With the historic Rosetta mission now over, the ESA has compiled a four-minute simulation showing the spacecraft’s complete journey as it weaved around Comet 67P/Churyumov–Gerasimenko.
Things get started on July 31st, 2014 as Rosetta began to wind down its 10-year journey to the comet. The probe came to within 60 miles (100 km) on August 6th, and from there, it gradually approached the oddly-shaped comet. Its initial flybys provided the first close-up images of the comet, while allowing mission planners to choose a landing site for the soon-to-be ill-fated Philae lander.
Key stages in the mission include Rosetta’s maneuvers as it prepared to dispatch Philae to the comet’s surface, close flybys in February and March of 2015, and course corrections performed to protect the probe from the comet’s increased activity in August 2015. In the spring of 2016, Rosetta went on another far excursion, followed by a close flyby when its instruments made several critical observations.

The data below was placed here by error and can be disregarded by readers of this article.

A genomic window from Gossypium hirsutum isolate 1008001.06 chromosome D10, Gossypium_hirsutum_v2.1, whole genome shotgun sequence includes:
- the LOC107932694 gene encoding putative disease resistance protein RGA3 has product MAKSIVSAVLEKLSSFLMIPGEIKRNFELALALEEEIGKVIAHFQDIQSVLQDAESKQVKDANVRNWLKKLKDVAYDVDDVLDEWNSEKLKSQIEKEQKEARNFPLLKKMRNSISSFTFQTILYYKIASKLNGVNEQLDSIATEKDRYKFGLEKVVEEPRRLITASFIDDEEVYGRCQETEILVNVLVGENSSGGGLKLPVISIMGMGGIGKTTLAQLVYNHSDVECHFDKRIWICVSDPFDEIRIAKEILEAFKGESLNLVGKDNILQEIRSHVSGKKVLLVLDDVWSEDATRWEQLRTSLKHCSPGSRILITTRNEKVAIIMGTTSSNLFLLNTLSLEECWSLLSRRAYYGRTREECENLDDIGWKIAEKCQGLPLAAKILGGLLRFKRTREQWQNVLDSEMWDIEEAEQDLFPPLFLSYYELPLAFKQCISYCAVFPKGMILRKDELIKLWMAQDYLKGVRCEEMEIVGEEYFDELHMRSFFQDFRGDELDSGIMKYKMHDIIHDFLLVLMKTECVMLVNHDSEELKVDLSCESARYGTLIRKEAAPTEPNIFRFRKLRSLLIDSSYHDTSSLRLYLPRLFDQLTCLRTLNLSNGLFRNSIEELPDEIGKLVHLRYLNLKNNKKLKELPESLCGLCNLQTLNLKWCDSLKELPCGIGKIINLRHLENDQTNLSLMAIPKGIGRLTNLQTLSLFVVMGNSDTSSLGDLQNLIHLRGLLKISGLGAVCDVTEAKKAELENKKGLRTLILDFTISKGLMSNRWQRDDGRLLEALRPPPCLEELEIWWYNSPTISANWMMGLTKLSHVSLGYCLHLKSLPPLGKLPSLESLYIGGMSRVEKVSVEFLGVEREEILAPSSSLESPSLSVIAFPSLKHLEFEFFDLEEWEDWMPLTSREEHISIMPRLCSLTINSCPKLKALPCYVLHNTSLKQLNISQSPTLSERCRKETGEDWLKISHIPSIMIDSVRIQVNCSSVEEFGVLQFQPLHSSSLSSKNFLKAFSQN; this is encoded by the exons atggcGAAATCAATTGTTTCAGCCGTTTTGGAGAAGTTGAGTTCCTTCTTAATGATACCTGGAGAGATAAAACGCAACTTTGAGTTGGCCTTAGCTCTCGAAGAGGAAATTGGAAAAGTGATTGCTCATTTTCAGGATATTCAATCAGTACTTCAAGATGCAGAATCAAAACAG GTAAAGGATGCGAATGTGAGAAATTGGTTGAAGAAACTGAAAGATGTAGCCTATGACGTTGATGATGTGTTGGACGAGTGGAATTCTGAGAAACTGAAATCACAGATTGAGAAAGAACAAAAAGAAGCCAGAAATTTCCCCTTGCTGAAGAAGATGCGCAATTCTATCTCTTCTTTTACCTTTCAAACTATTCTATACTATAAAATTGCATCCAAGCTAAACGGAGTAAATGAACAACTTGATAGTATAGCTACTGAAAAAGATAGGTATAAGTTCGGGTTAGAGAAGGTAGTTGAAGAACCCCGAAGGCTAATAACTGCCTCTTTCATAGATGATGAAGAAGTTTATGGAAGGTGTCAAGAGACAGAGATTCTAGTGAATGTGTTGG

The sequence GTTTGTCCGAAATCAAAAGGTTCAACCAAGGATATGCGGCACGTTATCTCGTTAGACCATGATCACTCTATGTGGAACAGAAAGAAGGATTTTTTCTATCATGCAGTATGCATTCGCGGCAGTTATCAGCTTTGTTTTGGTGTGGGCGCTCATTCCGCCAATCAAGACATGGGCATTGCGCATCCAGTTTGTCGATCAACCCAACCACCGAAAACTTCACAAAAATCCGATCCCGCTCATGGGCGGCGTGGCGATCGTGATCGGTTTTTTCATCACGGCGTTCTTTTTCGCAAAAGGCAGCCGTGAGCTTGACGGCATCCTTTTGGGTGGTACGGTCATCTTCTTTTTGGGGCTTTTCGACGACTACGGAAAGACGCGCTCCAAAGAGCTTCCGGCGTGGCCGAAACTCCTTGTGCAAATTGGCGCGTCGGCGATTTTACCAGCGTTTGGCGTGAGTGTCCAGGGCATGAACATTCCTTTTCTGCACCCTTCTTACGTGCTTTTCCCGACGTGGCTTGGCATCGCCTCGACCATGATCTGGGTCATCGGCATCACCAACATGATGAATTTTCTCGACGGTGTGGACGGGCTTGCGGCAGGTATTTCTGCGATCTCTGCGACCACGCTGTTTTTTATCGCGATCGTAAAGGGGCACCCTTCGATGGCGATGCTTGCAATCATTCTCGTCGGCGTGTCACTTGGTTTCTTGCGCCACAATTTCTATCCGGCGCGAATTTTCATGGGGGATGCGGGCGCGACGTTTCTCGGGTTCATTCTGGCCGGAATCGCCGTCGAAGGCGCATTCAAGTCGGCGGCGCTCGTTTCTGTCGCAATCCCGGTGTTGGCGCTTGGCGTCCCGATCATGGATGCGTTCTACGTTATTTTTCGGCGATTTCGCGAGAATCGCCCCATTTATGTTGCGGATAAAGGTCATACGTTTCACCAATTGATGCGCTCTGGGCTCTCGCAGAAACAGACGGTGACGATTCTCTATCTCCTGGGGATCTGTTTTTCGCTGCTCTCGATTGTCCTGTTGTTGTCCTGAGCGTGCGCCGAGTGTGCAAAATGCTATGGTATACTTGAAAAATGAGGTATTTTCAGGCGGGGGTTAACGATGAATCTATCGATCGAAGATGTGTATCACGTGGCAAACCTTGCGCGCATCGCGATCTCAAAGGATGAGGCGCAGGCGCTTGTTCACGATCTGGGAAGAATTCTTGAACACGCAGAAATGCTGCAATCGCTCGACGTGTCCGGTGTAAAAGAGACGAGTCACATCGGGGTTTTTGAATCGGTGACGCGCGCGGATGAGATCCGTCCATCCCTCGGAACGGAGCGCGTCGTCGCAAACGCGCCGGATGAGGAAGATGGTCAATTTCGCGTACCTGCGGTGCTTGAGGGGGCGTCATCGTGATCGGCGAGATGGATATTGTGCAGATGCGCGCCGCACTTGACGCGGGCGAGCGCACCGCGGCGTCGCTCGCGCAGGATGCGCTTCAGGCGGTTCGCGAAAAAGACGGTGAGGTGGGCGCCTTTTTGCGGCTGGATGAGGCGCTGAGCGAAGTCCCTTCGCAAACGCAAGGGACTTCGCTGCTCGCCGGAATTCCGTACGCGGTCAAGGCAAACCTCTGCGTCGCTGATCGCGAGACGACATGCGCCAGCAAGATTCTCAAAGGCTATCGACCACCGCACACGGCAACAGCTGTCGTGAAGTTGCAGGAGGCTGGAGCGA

Starting in August 2016, the probe began to fly a series of elliptical orbits that brought it progressively closer to the comet. On September 29th, Rosetta was deliberately maneuvered onto a collision course with the giant rock. The probe struck the surface on September 30th in the Ma’at region on the comet’s head, finally ending the historic mission.
Watching the simulation, it’s important to point out that, while Rosetta’s trajectory is accurate, the comet’s rotation is not. The arrow indicates the direction to the sun as the camera viewpoint changes over the course of the simulation.